The Problems I Want AI To Fix

The Problems I Want AI To Fix

Looking through my RSS feeds, the media releases I receive in my email, and the headlines in the tech press and on social media, there’s one thing that seems to be dominating much of the conversation – artificial intelligence. Some of the applications seem quite interesting, such as the TranslateOne2One. There are others that solve smaller, yet annoying issues, such as the announcement by Slack this morning. But what are the problems we want AI to solve?

Before diving in, I’m going into “Bad Year 10 English Essay Mode” and starting by defining what I think AI is. Simply, it’s a system that can look at what I’m doing, understand it in context and then enhance what I do in future based on that knowledge. For example, if my morning ritual is to wake up, turn the coffee machine on to make my morning heart-starter, and then go to the loo, I want something to know that when I get out of bed to press the switches and turn on the lights for me.

#1 Email

Google is progressing on this front but I want some smarter processing of email. I get about 200 messages a day. Many of these I need to act on quickly, some can wait till tomorrow and others need to be quickly scanned and squirrelled away for that mythical time called “spare”.

I’d like AI to be able to detect which messages need some immediate action and tell me. This could be based on language or the presence of a time or date in the message.

#2 Travel planning

This one seems easy to me but airlines and airports seem to be struggling.

If I catch a plane from Melbourne to Sydney, and that plane is coming from Perth but was delayed on take-off by a couple of hours, what can’t the airlines reliably tell me that there will be a delay?

It happens sometimes but too often, a delay that should’ve been known hours before only reaches passengers when they’re sitting on the tarmac or trapped in a packed terminal. This happened to me a few weeks ago. I was on a flight from LAX to MEL and we were stuck on the tarmac for two hours because a flight from JFK was delayed. That’s a five hour flight – plenty of time to tell passengers and let us sit somewhere more conformable than a cramped economy class seat.

#3 Shopping

One of the things I most hate is when a product I buy is superseded a week or two later, or is discounted just after I make my purchase.

When I shop for a product, I’d like some indication of the product’s refresh cycle and whether there are cheaper prices elsewhere. While there are marketplaces that do this to some degree, I’m sure a smart AI engine could look at years of history and inform us as to when we can make smarter shopping decisions.

#4 Tell me how to have a good day

I’m training for a marathon at the moment (Surf Coast Trail in a couple of weeks so, technically, I’m tapering). I’ve done plenty of long runs over the last few weeks and did the same race last year.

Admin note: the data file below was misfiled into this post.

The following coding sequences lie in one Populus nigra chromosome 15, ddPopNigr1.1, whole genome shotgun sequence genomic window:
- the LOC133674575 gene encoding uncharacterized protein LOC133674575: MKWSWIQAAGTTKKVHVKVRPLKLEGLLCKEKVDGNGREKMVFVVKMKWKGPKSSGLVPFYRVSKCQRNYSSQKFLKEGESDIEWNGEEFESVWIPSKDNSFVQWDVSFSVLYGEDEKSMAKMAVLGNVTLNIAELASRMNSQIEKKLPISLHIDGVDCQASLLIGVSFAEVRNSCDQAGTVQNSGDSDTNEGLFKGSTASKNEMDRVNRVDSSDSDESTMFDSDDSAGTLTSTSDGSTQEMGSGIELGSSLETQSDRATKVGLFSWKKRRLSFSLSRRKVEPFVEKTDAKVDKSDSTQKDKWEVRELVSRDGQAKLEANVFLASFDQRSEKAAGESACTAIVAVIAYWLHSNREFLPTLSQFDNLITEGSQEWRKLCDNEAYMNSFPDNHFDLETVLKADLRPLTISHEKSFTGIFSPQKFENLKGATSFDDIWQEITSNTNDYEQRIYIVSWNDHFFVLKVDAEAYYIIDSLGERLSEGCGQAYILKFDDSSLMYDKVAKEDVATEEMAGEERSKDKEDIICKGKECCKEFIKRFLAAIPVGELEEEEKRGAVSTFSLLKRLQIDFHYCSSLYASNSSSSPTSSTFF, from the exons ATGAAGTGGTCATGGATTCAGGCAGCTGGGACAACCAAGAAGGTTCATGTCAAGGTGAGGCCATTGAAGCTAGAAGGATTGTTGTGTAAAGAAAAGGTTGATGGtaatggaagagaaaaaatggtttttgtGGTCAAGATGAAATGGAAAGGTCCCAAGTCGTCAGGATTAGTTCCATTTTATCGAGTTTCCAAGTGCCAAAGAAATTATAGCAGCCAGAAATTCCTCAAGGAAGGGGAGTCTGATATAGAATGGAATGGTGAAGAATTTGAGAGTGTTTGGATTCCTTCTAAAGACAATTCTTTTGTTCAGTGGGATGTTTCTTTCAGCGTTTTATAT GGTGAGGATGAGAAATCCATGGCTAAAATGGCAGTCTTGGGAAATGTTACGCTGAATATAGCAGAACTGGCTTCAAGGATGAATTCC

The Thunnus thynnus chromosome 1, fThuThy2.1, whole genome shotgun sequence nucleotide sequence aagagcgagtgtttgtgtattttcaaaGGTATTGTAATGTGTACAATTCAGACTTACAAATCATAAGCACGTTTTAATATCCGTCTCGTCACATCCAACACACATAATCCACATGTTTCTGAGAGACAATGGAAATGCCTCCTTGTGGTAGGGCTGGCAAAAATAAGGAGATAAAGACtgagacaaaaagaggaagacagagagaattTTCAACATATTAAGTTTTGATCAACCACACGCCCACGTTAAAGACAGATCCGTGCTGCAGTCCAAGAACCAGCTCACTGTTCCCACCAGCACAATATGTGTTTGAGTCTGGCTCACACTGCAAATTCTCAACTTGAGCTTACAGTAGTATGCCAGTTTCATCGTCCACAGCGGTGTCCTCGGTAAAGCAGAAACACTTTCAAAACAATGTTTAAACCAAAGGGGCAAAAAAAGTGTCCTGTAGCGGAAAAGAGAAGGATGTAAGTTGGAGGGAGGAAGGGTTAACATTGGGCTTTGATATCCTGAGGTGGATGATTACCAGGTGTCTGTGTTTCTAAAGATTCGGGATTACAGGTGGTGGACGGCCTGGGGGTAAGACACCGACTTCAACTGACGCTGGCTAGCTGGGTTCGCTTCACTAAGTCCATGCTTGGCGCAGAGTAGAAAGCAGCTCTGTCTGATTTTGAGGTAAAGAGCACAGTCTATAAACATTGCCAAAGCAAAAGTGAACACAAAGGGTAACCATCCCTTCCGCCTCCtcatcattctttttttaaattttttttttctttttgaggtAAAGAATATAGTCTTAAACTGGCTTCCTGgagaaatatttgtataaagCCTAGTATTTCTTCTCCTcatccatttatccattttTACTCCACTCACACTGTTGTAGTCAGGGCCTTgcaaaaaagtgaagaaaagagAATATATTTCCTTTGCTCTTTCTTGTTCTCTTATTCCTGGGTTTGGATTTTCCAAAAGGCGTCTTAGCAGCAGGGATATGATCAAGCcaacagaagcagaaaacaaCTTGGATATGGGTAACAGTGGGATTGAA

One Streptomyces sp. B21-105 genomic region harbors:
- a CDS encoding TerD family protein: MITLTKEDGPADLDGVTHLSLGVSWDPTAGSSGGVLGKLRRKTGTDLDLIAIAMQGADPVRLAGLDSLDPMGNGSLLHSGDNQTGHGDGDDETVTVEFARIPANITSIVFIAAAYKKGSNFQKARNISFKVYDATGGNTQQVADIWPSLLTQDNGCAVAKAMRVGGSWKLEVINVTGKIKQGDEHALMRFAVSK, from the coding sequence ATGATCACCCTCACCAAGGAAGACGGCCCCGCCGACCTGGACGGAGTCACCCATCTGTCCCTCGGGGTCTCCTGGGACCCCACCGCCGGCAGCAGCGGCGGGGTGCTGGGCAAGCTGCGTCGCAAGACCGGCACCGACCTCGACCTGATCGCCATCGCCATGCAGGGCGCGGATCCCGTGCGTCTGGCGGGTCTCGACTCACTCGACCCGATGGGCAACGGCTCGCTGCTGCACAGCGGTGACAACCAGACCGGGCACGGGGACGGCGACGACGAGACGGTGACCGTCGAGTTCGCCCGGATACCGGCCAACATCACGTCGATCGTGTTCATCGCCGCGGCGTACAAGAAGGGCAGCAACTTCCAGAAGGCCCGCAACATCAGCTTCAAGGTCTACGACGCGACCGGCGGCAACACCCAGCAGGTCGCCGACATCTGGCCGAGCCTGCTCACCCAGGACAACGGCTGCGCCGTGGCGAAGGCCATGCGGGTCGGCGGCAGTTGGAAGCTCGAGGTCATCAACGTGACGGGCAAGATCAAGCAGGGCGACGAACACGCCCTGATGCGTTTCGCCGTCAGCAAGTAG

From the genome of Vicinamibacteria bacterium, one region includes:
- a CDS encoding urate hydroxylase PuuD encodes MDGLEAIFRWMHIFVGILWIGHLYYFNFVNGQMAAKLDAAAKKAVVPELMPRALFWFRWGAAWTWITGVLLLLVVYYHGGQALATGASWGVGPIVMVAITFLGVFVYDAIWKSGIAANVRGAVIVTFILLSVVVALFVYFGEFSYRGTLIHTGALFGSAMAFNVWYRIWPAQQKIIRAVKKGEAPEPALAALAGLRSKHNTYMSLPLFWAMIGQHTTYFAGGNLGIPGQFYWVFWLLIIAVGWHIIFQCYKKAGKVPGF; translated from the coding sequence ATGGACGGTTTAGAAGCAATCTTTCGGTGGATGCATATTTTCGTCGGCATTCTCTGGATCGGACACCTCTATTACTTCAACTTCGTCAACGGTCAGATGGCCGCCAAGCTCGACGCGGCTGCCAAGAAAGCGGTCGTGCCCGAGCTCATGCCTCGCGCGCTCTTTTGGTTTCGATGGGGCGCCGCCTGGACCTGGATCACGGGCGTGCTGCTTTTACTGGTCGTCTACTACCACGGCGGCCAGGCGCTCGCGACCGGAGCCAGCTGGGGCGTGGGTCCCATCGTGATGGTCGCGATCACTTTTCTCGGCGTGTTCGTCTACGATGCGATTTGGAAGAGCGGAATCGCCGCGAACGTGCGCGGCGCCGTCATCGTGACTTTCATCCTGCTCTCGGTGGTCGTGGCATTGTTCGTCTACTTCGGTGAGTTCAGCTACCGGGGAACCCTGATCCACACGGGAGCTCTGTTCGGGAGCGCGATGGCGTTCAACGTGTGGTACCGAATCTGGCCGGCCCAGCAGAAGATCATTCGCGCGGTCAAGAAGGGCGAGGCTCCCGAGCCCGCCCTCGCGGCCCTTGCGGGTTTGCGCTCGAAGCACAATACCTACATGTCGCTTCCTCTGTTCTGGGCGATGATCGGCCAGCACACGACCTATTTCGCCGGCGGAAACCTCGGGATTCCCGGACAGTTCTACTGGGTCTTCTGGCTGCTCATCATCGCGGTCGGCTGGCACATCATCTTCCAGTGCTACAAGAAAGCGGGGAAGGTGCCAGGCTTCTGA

I capture all my training data, wear a fitness tracker, record my sleep data and track what I eat (using MyFitnessPal) closely.

I want all of that, and environmental information such as the weather, to tell me what the optimal training times are for me and how much sleep and what meals will help me get the best possible result from my race.

I also want to know what I need to do to be at my most productive at work.

The data is there – but there’s no easy way to bring it all together and make it actionable.

So, what do you want AI to fix? What challenges do you see out there at home or work that AI could help overcome?


  • I’d like software recommendations. There are thousands of apps, programs and websites that might do what I want for any given task, but most of them don’t work the way I want, and even finding out what they all claim to do is a task in translating marketese to human. I have my preferences, my style of work, my common circumstances. If an AI could take those preferences and the task I’m trying to perform, then give me a list of actually suitable apps, rather than plain keyword searching, I’d be very grateful.

  • I would like AI to smartly organise my electronic files. If I download music, why do I have to go into a downloads folder to move the music to a separate folder. If I download presets for Photoshop, why do I have to manually move them into a specific folder and then install them. If I download an attachment from an email, why can’t it be organised straight into a specific folder based on what the attachment contains? The less time I have to spend searching for things, or organising folders, the more time I have to enjoy them right?

    • This is a good idea. Although, instead of organising into folders, maybe if AI could automatically tag files you download based on its perceived if you need to search for “that document I downloaded from email about work” it can just zone in and identify any file that meets criteria?

  • What you are referring to is automation, not AI. Unfortunately marketing folks have hijacked the term. If you have even a single line of code, it is not true AI. It’s a lost cause at this point. AI fans need to come up with a new term for AI.

  • I think AI needs to focus on boring and tedious problems.

    To me, an odd trend in medicine is the attempted usage of AI for diagnosing illness, especially the “this robot can read a CT and find a tumour better than 98% of Doctors!” clickbait.. one of the bigger problems any health professional faces on a daily basis is the sheer amount of documentation they have to do.

    Instead of trying to solve problems that are more art than science, why not use it to make a problem that has real clinical impact, and would make work easier?

Comments are closed.

Log in to comment on this story!